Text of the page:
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I love lentils too, but my husband hates them. I usually buy an 18 bean blend and throw in extra lentils, these are cooked in the slow cooker that has in it a beef broth, wait until they're soft, add some cooked beef (usually stewing cubes that I've cut up into smaller chunks), potatoes, frozen carrots, turnips, frozen peas, frozen kernel corn (my husband hates turnips as well, so if I'm making this - it's for me only lol) and of course seasoning (usually something simple like garlic, pepper, salt, doh forgot oregano, thyme and sage (but only a bit)). Usually takes awhile for this to be done. Maybe 8 hours total? I haven't made it in a long while.....

I had lentils for the first time at a neighbours house, and I'm a pretty picky eater....I didn't want to try them (I was pretty young) but did anyhow and I am SO glad I did cause I LOVE them!!!

I found this website for Canadian Lentil Recipes!!!


Mmmmmn Beef & Lentil Samosas!


1 small onion, finely chopped

1/2 lb. (250 g) lean ground beef

1 cup (250 mL) cooked green or brown lentils, rinsed and drained if canned

1 jalapeño pepper, seeded and finely chopped

2 garlic cloves, crushed

2 tsp. (10 mL) grated fresh ginger

1 tsp. (5 mL) cumin

1/2 tsp. garam masala

salt and pepper

2 green onions, finely chopped

1/4 cup (60 mL) chopped fresh cilantro

2 Tbsp. all-purpose flour

1 pkg. samosa or spring roll wrappers, thawed if frozen

canola oil, for cooking


In a large, heavy skillet, cook the onion in a drizzle of oil over medium-high heat for 5 minutes, until transparent. Add the ground beef and cook, breaking the meat up with a spoon, until it's no longer pink. Add the jalapeño, garlic and ginger and cook for another 2 minutes. Add the cumin, garam masala, salt and pepper, then the green onions and cilantro. Cook for another minute or two, stirring to combine everything well, then remove from heat.

In a small dish, stir together the flour and 2 Tbsp. water to form a paste. Fill and fold the samosas. (Note: if you don’t know how to do this, Google it for visuals. Generally you want to fold over the end of a strip of wrapper to form a triangle, form it again to form a pocket, fill the pocket, then keep folding, maintaining the triangle shape, to the end of the wrapper. Use the paste to seal it closed and fill any holes in the tips of the three corners.

In a medium heavy pot, heat a couple inches of canola oil over medium-high heat until hot but not smoking. Fry a few at a time, without crowding the pot, flipping as necessary as they turn golden. Remove with tongs or a slotted spoon to paper towels to drain. Serve warm. Makes about 2 dozen samosas.

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Reasons to eat Lentils:

(From the site above)


Did you know? Just 100 grams of green lentils (uncooked) packs in a whole day’s worth of the fibre you need!

Lentils are an excellent source of fibre. In addition to gut motility, dietary fibre is well known for many health benefits. Notably, high intake of fibre is associated with lower blood cholesterol levels and protection against developing colon cancer and Type 2 diabetes.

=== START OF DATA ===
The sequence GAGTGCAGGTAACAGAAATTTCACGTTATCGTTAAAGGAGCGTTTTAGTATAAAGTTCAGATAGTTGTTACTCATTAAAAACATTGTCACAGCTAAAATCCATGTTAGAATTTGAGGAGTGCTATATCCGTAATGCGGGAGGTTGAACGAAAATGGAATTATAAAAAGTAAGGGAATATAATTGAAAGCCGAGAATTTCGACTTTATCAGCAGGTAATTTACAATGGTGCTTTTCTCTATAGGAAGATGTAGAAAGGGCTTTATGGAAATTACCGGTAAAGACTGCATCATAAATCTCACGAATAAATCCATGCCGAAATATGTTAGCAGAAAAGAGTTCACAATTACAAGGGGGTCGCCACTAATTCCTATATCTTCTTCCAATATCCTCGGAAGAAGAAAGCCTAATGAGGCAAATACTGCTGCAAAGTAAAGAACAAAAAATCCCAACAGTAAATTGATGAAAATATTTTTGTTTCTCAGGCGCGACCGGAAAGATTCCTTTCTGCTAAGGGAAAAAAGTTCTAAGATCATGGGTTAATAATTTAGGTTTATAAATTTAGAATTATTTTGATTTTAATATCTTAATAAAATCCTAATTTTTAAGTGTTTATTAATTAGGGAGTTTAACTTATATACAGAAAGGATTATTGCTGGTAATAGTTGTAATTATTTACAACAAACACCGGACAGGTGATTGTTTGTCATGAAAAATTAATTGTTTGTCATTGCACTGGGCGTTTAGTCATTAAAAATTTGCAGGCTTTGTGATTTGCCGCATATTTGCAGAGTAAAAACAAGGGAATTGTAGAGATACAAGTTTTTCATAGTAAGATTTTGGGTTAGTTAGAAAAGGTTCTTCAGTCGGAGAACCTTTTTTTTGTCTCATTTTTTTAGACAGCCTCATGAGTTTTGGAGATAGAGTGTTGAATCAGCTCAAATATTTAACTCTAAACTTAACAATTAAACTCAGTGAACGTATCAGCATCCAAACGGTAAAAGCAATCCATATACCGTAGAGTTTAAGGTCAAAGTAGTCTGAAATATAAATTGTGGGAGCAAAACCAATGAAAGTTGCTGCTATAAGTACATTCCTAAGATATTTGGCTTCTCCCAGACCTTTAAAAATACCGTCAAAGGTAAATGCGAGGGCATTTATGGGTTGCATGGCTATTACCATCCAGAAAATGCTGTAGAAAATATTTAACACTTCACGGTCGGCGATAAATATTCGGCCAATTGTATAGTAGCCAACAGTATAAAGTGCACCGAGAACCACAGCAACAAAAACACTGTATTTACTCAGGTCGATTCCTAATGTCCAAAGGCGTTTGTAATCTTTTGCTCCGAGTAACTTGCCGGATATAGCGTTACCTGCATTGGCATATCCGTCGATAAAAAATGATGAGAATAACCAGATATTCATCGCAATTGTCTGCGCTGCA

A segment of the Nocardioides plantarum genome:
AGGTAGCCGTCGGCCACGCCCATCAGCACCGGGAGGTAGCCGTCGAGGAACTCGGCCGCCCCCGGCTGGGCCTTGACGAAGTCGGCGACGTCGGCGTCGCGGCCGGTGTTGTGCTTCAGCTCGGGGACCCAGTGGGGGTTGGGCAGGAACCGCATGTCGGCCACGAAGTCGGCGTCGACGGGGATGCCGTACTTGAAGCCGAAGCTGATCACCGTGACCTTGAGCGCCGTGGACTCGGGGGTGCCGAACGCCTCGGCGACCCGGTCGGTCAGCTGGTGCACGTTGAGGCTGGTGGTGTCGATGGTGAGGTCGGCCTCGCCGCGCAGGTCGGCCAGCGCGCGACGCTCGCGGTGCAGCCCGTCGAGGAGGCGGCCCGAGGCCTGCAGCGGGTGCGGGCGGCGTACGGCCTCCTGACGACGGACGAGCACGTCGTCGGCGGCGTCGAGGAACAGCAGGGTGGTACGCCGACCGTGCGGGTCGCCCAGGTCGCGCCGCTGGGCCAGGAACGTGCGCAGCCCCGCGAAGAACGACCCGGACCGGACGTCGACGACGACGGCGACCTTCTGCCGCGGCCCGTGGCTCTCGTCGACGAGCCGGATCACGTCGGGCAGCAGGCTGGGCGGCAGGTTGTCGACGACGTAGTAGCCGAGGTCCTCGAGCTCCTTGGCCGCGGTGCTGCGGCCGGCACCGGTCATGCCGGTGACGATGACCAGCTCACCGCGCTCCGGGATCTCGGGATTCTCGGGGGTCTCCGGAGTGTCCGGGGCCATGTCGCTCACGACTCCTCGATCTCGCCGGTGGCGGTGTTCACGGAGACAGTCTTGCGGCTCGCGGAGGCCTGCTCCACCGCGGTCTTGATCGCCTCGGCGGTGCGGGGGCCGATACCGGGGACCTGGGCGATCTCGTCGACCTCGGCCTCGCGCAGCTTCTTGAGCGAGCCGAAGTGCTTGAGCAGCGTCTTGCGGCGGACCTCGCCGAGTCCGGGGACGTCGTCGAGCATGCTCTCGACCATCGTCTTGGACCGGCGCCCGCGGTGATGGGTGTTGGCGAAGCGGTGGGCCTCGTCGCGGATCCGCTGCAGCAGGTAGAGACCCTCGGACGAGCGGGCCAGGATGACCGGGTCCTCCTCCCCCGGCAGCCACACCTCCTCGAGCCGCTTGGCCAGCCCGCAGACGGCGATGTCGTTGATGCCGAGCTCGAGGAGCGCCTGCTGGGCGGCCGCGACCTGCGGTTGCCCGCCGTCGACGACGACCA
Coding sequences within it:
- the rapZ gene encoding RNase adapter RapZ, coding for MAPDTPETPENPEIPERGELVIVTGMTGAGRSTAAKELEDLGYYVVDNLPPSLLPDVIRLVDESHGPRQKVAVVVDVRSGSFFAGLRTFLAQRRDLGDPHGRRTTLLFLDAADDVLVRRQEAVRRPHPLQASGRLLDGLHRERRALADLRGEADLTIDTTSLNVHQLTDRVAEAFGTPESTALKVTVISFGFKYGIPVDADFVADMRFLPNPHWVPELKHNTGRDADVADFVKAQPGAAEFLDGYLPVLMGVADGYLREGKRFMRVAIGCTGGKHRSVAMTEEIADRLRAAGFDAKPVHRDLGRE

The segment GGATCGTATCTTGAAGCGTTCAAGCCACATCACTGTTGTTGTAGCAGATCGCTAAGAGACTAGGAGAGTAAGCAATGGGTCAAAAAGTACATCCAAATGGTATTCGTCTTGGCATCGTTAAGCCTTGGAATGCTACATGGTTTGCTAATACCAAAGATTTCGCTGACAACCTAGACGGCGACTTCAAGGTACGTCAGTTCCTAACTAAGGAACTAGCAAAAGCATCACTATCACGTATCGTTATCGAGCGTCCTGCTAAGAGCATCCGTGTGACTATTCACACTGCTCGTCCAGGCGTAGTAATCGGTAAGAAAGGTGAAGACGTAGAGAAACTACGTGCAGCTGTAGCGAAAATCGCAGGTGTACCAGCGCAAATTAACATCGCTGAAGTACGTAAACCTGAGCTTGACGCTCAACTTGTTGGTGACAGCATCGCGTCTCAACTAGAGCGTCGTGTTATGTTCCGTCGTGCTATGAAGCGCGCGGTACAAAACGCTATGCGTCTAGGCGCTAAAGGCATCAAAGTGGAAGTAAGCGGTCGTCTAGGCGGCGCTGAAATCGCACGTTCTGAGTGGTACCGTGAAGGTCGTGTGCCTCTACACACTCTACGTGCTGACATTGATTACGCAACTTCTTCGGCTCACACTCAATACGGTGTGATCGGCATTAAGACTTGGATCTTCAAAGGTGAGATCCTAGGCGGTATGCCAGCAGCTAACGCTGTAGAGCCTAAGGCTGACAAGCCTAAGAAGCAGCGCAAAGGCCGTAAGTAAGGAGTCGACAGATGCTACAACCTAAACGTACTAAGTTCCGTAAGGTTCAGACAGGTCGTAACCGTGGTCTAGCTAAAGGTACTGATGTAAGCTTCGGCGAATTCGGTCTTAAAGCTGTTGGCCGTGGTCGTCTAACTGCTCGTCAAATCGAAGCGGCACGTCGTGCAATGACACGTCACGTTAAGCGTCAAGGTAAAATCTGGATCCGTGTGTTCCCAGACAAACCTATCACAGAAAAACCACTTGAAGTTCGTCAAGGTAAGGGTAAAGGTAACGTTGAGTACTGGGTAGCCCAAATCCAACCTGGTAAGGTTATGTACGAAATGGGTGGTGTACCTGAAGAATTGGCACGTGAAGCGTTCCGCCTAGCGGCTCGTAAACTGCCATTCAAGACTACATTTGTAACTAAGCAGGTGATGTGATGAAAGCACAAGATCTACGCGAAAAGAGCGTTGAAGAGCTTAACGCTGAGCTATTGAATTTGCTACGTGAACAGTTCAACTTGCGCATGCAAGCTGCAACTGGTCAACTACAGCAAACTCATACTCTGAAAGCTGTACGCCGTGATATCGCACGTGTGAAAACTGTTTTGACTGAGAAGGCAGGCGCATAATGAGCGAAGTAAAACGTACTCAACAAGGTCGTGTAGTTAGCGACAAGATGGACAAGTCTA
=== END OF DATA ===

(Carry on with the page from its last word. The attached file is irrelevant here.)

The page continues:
Did you know? Just 100 grams of split red lentils (uncooked) has more potassium than a large banana!

We are so driven to reduce salt that sometimes we forget to look at the other half of the equation: getting enough potassium. Potassium can counteract the damaging effect of sodium and has been shown to lower blood pressure.


Did you know? Out of all plant-based foods, lentils contain the most folate!

Lentils are an excellent source of folate. A type of B-vitamin, folate helps support red blood cell formation and proper nerve functions. Folate also plays an important role in lowering artery-damaging homocysteine. In addition, this water-soluble vitamin may help prevent anemia and protect against developing heart disease, cancer, and dementia. Folate is particularly important for women of childbearing age, as it is needed to support increasing maternal blood volume and to decrease the risk of neural tube defects (NTD) in newborn babies.


Did you know? A serving of lentils contains more protein than a serving of yogurt!

Lentils are a good source of protein. A ¾ cup serving of lentils provides about 13 grams of protein. With such a high protein content, no wonder lentils are regarded as a meat alternative in Canada’s Food Guide!


Did you know? Just 100 grams of lentils provides 50% of your daily iron needs!

Iron plays an integral role in the formation of hemoglobin in blood and myoglobin in muscles, both of which carry oxygen to the cells. That’s why fatigue and tiredness are usually the first symptoms people notice when they are low in iron. Average adult women require double the daily amount of iron than men. For vegetarians, getting enough iron is particularly challenging. Regularly including lentils in your diet can help boost your iron intake.


Did you know? Just 100 grams of red lentils provides 100% of your daily manganese needs!

Lentils are a very good source of manganese. This mineral is stored mainly in our bones and in major organs including the liver, kidney, and pancreas. Manganese plays a role in maintaining normal blood sugar level, and helps protect against free-radical damage.

Lentils are truly Hidden HealthyTM superstars. Preparing lentils is as easy as 1-2-3: just rinse, boil, and season. Unlike beans, lentils do not require soaking at all.

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